Almost half a billion years ago, there was a massive explosion of species growth on Earth, causing the biodiversity of animals to extend dramatically; however, the valid reason for that event has remained a mystery.
In a newspaper published on Wednesday in Science Advances, scientists present that the event’s onset coincided with the most significant documented asteroid breakup in the asteroid belt over the past two billion years.
That breakup, which was triggered by a collision with another asteroid or comet, would have spread enormous amounts of dust throughout the solar system.
“The blocking impact of this dust could have partly stopped sunlight from reaching the Earth resulting in cooler temperatures,” the research’s co-author Birger Schmitz, a professor of nuclear physics at Lund University, writes in The Conversation. “We all know that this involved the climate changing from being more or less homogeneous to becoming divided into climate zones from Arctic conditions at the poles to tropical conditions on the equator. The high diversity among invertebrates, including green algae, primitive fish, cephalopods and corals, came as an adaptation to the new climate.”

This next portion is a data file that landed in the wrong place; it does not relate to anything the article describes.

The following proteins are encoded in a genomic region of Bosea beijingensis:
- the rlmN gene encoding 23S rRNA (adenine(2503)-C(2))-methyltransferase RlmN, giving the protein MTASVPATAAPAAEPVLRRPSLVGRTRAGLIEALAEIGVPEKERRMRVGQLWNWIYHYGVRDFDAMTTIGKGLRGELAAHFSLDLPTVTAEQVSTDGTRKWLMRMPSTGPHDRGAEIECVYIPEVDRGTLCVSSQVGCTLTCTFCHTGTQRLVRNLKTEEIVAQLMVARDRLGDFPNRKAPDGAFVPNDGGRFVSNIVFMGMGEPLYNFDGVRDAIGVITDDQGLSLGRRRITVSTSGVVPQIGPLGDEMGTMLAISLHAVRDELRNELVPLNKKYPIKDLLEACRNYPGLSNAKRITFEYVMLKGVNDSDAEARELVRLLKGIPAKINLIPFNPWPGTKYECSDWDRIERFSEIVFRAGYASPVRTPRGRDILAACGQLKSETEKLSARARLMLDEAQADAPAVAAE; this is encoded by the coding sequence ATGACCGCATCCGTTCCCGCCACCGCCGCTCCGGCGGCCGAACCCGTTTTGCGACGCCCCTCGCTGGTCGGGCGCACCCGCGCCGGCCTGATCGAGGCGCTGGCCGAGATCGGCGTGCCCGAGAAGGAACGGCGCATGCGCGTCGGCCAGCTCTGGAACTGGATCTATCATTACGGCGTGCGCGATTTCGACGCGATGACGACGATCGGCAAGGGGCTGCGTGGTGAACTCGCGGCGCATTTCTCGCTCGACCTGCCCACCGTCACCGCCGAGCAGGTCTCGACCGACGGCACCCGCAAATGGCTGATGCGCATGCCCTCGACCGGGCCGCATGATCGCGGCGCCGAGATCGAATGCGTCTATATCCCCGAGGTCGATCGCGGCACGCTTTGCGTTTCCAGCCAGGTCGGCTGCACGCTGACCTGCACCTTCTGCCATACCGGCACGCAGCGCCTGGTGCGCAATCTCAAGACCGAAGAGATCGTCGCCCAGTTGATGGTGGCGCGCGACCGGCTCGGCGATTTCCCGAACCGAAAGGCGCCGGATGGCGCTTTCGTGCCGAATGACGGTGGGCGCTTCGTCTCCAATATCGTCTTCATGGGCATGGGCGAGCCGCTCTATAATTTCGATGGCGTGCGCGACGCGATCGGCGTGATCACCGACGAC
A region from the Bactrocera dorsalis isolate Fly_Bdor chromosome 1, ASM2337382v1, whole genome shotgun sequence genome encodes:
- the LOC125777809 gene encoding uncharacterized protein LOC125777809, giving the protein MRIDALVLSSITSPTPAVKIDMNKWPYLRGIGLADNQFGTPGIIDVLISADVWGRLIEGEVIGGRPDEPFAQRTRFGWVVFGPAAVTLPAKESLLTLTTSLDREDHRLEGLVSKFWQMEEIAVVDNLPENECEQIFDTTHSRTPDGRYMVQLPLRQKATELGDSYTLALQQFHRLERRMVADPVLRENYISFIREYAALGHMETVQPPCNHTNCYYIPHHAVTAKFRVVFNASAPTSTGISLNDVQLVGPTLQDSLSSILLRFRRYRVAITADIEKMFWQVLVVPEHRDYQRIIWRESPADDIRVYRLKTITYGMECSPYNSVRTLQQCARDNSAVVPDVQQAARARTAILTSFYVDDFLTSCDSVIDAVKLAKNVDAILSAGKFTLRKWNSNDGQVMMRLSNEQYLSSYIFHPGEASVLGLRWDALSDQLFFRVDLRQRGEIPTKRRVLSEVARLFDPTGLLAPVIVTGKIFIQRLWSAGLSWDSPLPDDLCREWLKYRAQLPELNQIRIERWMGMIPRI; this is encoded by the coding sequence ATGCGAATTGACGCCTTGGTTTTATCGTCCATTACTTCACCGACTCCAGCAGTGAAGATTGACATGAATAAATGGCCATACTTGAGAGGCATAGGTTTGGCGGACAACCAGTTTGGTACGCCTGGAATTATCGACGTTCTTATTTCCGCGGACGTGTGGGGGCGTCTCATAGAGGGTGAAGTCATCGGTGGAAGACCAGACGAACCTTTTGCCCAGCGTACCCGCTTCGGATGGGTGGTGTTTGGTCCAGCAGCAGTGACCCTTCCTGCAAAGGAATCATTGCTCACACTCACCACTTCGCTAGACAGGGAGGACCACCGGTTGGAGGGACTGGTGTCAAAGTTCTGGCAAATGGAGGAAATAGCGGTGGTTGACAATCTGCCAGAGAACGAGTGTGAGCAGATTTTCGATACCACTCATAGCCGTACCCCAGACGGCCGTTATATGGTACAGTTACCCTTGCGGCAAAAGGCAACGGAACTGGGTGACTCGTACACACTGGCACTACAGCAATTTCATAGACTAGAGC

The scientists cite proof in detailed research of sea surface sediments in Sweden and Russia that contain “fossil meteorites” or rocks that fell on the Earth in its ancient past and were preserved similar to animal fossils.
Schmitz and his colleagues additionally studied the distribution of very fine-grained, extremely tiny dust in the sediment, determining its extra-terrestrial origin by discovering helium and different substances inside the sediments. The work has implications for climate research and the warming of the Earth’s atmosphere that’s taking place.